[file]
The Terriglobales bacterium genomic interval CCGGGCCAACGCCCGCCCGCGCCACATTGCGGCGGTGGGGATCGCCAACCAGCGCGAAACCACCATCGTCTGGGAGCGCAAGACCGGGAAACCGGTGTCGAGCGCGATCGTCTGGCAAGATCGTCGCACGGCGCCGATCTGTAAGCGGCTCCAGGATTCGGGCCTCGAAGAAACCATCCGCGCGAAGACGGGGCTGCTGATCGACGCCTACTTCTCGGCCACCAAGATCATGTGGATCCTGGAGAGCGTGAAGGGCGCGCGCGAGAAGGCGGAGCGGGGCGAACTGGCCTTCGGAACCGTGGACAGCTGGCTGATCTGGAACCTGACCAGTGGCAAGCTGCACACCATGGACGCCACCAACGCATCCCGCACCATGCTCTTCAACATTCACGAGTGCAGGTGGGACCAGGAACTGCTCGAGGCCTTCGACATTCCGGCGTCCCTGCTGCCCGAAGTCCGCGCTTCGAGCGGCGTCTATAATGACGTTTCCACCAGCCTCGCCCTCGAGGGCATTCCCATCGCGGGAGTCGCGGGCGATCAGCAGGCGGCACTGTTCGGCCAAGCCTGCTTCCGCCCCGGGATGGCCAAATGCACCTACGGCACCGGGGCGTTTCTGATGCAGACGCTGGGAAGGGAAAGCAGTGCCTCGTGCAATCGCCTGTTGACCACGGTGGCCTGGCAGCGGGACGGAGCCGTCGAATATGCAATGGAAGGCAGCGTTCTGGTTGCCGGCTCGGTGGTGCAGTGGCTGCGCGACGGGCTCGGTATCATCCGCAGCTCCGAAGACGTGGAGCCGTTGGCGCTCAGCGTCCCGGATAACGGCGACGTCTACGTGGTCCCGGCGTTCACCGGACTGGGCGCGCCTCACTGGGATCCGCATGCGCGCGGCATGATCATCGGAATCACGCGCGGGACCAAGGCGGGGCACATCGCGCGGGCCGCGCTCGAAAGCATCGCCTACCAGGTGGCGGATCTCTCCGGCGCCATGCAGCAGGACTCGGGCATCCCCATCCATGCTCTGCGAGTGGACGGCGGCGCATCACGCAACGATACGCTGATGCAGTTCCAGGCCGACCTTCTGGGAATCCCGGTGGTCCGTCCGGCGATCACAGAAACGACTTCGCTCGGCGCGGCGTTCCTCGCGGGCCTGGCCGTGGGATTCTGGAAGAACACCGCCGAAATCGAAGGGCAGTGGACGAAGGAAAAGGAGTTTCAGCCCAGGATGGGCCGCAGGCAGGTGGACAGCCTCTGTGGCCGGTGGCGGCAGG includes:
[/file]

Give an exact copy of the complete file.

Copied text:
The Terriglobales bacterium genomic interval CCGGGCCAACGCCCGCCCGCGCCACATTGCGGCGGTGGGGATCGCCAACCAGCGCGAAACCACCATCGTCTGGGAGCGCAAGACCGGGAAACCGGTGTCGAGCGCGATCGTCTGGCAAGATCGTCGCACGGCGCCGATCTGTAAGCGGCTCCAGGATTCGGGCCTCGAAGAAACCATCCGCGCGAAGACGGGGCTGCTGATCGACGCCTACTTCTCGGCCACCAAGATCATGTGGATCCTGGAGAGCGTGAAGGGCGCGCGCGAGAAGGCGGAGCGGGGCGAACTGGCCTTCGGAACCGTGGACAGCTGGCTGATCTGGAACCTGACCAGTGGCAAGCTGCACACCATGGACGCCACCAACGCATCCCGCACCATGCTCTTCAACATTCACGAGTGCAGGTGGGACCAGGAACTGCTCGAGGCCTTCGACATTCCGGCGTCCCTGCTGCCCGAAGTCCGCGCTTCGAGCGGCGTCTATAATGACGTTTCCACCAGCCTCGCCCTCGAGGGCATTCCCATCGCGGGAGTCGCGGGCGATCAGCAGGCGGCACTGTTCGGCCAAGCCTGCTTCCGCCCCGGGATGGCCAAATGCACCTACGGCACCGGGGCGTTTCTGATGCAGACGCTGGGAAGGGAAAGCAGTGCCTCGTGCAATCGCCTGTTGACCACGGTGGCCTGGCAGCGGGACGGAGCCGTCGAATATGCAATGGAAGGCAGCGTTCTGGTTGCCGGCTCGGTGGTGCAGTGGCTGCGCGACGGGCTCGGTATCATCCGCAGCTCCGAAGACGTGGAGCCGTTGGCGCTCAGCGTCCCGGATAACGGCGACGTCTACGTGGTCCCGGCGTTCACCGGACTGGGCGCGCCTCACTGGGATCCGCATGCGCGCGGCATGATCATCGGAATCACGCGCGGGACCAAGGCGGGGCACATCGCGCGGGCCGCGCTCGAAAGCATCGCCTACCAGGTGGCGGATCTCTCCGGCGCCATGCAGCAGGACTCGGGCATCCCCATCCATGCTCTGCGAGTGGACGGCGGCGCATCACGCAACGATACGCTGATGCAGTTCCAGGCCGACCTTCTGGGAATCCCGGTGGTCCGTCCGGCGATCACAGAAACGACTTCGCTCGGCGCGGCGTTCCTCGCGGGCCTGGCCGTGGGATTCTGGAAGAACACCGCCGAAATCGAAGGGCAGTGGACGAAGGAAAAGGAGTTTCAGCCCAGGATGGGCCGCAGGCAGGTGGACAGCCTCTGTGGCCGGTGGCGGCAGG includes: